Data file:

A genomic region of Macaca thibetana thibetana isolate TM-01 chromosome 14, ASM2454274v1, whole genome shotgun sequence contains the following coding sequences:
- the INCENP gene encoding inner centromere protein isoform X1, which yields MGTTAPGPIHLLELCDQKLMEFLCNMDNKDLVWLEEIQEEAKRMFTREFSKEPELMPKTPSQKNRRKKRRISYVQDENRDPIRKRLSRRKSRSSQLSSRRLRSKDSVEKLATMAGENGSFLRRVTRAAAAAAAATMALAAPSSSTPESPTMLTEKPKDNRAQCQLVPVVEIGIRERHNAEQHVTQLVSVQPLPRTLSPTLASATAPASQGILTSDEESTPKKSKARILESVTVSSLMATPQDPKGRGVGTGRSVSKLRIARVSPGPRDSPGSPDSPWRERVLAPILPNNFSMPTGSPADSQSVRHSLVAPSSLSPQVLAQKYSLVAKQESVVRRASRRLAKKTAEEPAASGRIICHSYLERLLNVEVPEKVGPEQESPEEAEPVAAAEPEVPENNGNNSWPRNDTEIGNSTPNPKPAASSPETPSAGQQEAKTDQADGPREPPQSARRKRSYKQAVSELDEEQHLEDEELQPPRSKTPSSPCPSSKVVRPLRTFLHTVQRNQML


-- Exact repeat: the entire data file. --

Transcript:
A genomic region of Macaca thibetana thibetana isolate TM-01 chromosome 14, ASM2454274v1, whole genome shotgun sequence contains the following coding sequences:
- the INCENP gene encoding inner centromere protein isoform X1, which yields MGTTAPGPIHLLELCDQKLMEFLCNMDNKDLVWLEEIQEEAKRMFTREFSKEPELMPKTPSQKNRRKKRRISYVQDENRDPIRKRLSRRKSRSSQLSSRRLRSKDSVEKLATMAGENGSFLRRVTRAAAAAAAATMALAAPSSSTPESPTMLTEKPKDNRAQCQLVPVVEIGIRERHNAEQHVTQLVSVQPLPRTLSPTLASATAPASQGILTSDEESTPKKSKARILESVTVSSLMATPQDPKGRGVGTGRSVSKLRIARVSPGPRDSPGSPDSPWRERVLAPILPNNFSMPTGSPADSQSVRHSLVAPSSLSPQVLAQKYSLVAKQESVVRRASRRLAKKTAEEPAASGRIICHSYLERLLNVEVPEKVGPEQESPEEAEPVAAAEPEVPENNGNNSWPRNDTEIGNSTPNPKPAASSPETPSAGQQEAKTDQADGPREPPQSARRKRSYKQAVSELDEEQHLEDEELQPPRSKTPSSPCPSSKVVRPLRTFLHTVQRNQML